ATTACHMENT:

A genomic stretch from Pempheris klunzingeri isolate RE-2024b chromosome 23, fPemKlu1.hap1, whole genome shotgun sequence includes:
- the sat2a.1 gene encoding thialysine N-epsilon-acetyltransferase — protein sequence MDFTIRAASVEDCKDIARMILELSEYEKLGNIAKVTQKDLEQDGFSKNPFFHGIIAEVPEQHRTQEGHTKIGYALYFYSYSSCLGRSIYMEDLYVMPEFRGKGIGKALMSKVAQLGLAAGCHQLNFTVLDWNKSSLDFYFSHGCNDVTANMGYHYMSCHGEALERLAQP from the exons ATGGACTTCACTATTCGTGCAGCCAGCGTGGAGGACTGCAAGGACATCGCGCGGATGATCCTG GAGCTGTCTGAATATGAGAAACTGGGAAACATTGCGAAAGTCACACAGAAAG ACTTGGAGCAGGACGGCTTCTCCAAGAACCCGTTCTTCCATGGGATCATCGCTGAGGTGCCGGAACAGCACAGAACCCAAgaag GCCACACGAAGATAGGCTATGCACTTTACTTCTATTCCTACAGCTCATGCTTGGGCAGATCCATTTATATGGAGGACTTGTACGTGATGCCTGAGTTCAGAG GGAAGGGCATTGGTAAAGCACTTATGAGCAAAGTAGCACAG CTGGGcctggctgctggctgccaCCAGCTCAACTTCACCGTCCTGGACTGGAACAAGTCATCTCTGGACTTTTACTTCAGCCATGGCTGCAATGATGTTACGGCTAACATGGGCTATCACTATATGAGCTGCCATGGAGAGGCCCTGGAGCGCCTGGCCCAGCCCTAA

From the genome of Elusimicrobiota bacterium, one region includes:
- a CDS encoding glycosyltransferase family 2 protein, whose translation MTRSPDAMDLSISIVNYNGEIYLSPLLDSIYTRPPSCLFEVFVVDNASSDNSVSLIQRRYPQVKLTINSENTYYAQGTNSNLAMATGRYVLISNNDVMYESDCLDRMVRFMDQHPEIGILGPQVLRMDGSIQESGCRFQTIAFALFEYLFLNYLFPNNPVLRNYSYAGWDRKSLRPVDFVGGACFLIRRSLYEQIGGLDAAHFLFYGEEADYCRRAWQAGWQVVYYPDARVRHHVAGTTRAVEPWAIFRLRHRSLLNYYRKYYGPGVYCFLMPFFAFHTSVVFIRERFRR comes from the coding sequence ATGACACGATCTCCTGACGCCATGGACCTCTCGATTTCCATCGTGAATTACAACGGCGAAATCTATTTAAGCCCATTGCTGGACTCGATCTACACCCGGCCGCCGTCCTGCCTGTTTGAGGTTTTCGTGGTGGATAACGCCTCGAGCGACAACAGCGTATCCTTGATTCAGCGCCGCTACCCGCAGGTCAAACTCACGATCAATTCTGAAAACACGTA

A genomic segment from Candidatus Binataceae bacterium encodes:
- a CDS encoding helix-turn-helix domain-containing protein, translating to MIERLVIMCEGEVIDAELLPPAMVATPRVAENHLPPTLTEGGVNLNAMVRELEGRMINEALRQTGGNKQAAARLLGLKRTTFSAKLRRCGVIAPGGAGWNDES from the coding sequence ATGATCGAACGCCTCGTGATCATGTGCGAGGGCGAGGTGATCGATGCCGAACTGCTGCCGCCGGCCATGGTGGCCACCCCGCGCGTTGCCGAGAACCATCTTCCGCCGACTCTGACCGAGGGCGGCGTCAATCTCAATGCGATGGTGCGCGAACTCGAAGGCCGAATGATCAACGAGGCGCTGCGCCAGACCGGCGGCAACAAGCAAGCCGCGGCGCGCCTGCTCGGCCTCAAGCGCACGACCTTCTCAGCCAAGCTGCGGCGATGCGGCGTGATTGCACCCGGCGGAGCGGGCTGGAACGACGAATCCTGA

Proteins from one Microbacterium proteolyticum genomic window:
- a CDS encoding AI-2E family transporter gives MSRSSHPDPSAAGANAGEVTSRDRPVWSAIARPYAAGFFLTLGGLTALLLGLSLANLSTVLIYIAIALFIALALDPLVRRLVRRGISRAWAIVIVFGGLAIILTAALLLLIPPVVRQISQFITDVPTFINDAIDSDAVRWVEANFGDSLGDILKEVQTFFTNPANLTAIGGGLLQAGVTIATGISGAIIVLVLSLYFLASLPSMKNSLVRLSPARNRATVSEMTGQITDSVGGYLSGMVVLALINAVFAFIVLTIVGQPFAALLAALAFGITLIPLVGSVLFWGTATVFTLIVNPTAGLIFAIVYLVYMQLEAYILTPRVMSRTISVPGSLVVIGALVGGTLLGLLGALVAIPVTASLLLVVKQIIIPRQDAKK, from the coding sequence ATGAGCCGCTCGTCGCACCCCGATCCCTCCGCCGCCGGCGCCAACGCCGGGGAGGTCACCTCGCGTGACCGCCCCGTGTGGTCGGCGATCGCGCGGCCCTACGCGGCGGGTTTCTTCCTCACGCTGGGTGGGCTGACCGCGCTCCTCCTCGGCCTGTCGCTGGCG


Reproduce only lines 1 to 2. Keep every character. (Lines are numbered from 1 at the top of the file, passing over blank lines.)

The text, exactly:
A genomic stretch from Pempheris klunzingeri isolate RE-2024b chromosome 23, fPemKlu1.hap1, whole genome shotgun sequence includes:
- the sat2a.1 gene encoding thialysine N-epsilon-acetyltransferase — protein sequence MDFTIRAASVEDCKDIARMILELSEYEKLGNIAKVTQKDLEQDGFSKNPFFHGIIAEVPEQHRTQEGHTKIGYALYFYSYSSCLGRSIYMEDLYVMPEFRGKGIGKALMSKVAQLGLAAGCHQLNFTVLDWNKSSLDFYFSHGCNDVTANMGYHYMSCHGEALERLAQP from the exons ATGGACTTCACTATTCGTGCAGCCAGCGTGGAGGACTGCAAGGACATCGCGCGGATGATCCTG GAGCTGTCTGAATATGAGAAACTGGGAAACATTGCGAAAGTCACACAGAAAG ACTTGGAGCAGGACGGCTTCTCCAAGAACCCGTTCTTCCATGGGATCATCGCTGAGGTGCCGGAACAGCACAGAACCCAAgaag GCCACACGAAGATAGGCTATGCACTTTACTTCTATTCCTACAGCTCATGCTTGGGCAGATCCATTTATATGGAGGACTTGTACGTGATGCCTGAGTTCAGAG GGAAGGGCATTGGTAAAGCACTTATGAGCAAAGTAGCACAG CTGGGcctggctgctggctgccaCCAGCTCAACTTCACCGTCCTGGACTGGAACAAGTCATCTCTGGACTTTTACTTCAGCCATGGCTGCAATGATGTTACGGCTAACATGGGCTATCACTATATGAGCTGCCATGGAGAGGCCCTGGAGCGCCTGGCCCAGCCCTAA